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New milestone for ALIMA: 10 million patients treated

Since its creation in 2009, ALIMA (The Alliance for International Medical Action) has treated 10 million patients. This staggering figure is the result of incredible teamwork and a relentless dedication to vulnerable populations in the 12 countries where we work. 10 million patients means so many individual stories to tell. For this occasion, ALIMA shares with you three symbolic testimonies of its action.
In the Democratic Republic of Congo, Claude, an Ebola patient, passes his baccalaureate (high school diploma) exam in the ALIMA CUBE


“A few days before my baccalaureate exam, my whole family tested positive for Ebola. Worried about my health and concerned about the approach of the most important exam of my life, I immediately went to an Ebola treatment center. Upon arrival, I tested positive and was placed in isolation. I quickly started treatment but was a little anxious and wondered how long it would take so I wouldn’t miss the exam. My mother, although very weakened by Ebola symptoms, asked for special measures for my situation. ALIMA and UNICEF teams sought approval from the Ministry of Education, and my school began making arrangements.
The first week in isolation – in the CUBE (Biosecure Emergency Room for Epidemics), a self-contained treatment unit for highly infectious diseases invented by ALIMA – was difficult. I had a fever, lack of appetite, and even went four days without eating. But after a while, I started to feel better. I followed the lessons and did the exercises sent by my classmates via WhatsApp on my phone. On the day of the exam, I was under the supervision of a teacher assigned by the Ministry of Education, who stood outside the glass partition of my CUBE. Once my answers were completed, they were scanned and emailed to the exam board. After five weeks at the treatment center, I went out healed from Ebola, unlike my mother and brother who unfortunately passed away. Then, a month later, I learned that I had passed my exam! Frankly, I don’t know how I would have handled the loss of my loved ones if I hadn’t passed the exam. The success was like a soothing relief from the pain.”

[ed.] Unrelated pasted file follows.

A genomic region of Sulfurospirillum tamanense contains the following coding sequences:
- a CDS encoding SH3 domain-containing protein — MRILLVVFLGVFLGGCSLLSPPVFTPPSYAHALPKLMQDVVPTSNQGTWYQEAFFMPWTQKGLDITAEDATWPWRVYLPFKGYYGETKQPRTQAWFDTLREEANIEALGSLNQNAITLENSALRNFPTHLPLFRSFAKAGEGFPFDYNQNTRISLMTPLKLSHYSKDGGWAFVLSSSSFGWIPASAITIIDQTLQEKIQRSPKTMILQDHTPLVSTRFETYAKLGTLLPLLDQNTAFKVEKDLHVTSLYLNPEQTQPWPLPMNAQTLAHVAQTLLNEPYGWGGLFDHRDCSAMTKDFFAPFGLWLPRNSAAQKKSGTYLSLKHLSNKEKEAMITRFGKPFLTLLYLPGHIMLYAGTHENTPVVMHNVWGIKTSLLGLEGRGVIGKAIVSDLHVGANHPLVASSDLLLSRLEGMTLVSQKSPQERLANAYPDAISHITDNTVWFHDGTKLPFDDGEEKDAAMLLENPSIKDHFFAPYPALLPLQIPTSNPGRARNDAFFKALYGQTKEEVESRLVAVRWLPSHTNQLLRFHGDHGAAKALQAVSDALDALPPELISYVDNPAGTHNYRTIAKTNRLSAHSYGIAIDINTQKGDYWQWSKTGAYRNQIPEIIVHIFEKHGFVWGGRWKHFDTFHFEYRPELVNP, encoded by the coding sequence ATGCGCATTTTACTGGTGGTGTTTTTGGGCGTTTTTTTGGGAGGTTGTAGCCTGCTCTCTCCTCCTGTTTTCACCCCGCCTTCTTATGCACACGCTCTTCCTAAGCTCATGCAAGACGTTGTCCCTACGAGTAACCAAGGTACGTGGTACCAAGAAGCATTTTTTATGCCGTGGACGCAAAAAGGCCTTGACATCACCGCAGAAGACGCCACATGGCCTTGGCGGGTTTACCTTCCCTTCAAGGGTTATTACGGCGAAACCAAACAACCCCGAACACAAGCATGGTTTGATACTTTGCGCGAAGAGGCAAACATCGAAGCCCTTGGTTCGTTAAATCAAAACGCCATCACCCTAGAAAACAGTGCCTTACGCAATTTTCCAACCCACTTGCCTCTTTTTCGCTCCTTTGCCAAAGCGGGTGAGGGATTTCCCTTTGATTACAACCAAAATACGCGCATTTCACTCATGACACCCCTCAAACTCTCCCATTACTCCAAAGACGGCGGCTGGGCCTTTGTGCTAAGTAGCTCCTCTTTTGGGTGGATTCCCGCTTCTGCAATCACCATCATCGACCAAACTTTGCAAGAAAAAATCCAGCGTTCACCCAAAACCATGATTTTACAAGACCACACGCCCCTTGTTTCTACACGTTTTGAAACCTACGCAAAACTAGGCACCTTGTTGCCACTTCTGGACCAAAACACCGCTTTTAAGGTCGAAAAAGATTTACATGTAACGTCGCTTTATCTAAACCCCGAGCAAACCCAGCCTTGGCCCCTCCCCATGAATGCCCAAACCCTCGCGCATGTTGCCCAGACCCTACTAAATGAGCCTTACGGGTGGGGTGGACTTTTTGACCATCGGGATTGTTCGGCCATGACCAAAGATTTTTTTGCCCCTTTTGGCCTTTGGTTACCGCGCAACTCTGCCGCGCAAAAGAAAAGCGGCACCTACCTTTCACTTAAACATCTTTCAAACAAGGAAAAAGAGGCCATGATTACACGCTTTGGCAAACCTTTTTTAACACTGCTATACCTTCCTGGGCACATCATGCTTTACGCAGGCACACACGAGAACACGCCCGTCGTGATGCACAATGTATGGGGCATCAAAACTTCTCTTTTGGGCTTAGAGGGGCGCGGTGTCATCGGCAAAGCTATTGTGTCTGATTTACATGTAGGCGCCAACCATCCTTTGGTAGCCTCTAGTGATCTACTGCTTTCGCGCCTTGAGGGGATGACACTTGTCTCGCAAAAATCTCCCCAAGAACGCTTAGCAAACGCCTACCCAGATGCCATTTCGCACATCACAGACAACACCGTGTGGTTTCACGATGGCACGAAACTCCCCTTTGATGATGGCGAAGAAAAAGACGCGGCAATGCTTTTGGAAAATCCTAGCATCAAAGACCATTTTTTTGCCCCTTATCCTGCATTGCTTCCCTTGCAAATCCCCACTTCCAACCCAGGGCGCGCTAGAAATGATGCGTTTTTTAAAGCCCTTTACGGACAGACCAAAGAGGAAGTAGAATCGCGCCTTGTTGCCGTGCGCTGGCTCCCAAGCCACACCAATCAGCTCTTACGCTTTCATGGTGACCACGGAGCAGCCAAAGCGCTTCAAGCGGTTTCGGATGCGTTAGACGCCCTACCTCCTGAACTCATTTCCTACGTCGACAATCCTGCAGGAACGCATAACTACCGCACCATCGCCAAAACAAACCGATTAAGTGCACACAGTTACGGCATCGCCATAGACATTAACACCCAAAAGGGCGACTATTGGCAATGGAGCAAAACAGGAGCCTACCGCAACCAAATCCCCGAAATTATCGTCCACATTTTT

In Burkina Faso, Brigitte, trained to fight malnutrition, protects the babies in her village
(Chloé Janssen – Yako – 2016)

“I have been taking care of my two-year-old niece for several months. When she arrived, she was not in good health. I immediately took her to the health center because she was almost starving. At that time, I did not know the symptoms of malnutrition. I was then trained by ALIMA on the subject. Now I regularly measure my niece’s mid-upper arm circumference to see if she is healthy. All the women in my neighborhood participated in the training session and when I talk to my neighbors, I realize that they all use the measurement bracelet regularly. If I ever travel to another area, I will be able to explain it to women who don’t know. Even if I can’t give them the tool, they will have an idea of what malnutrition is.”


In Nigeria, Amina survives her emergency delivery

GHI 9615 min

“My name is Amina Isah and I am 30 years old. After a few months of pregnancy, I experienced severe abdominal pain and started to bleed a lot. A traditional birth attendant asked me to come to the hospital medical center where ALIMA was located; otherwise I was in danger of bleeding to death or losing my child.
I was well received by the ALIMA team, the midwives and the doctor examined me before explaining that my case required a cesarean section. They gave me a blood transfusion and they took me to the general hospital at Monguno. I was operated on there. The baby was very weak and had to be assisted by a machine to survive. We were then taken back to the hospital near our home. After 7 days of hospitalization with ALIMA, my baby and I were treated and cured free of charge. I am now a living witness of what ALIMA does for people in need and I will pass on this message wherever I go. I am very grateful to ALIMA and the warm-hearted people for the assistance they are providing to the displaced and the people of Monguno.”

Cover picture © Olivier Papegnies / ALIMA

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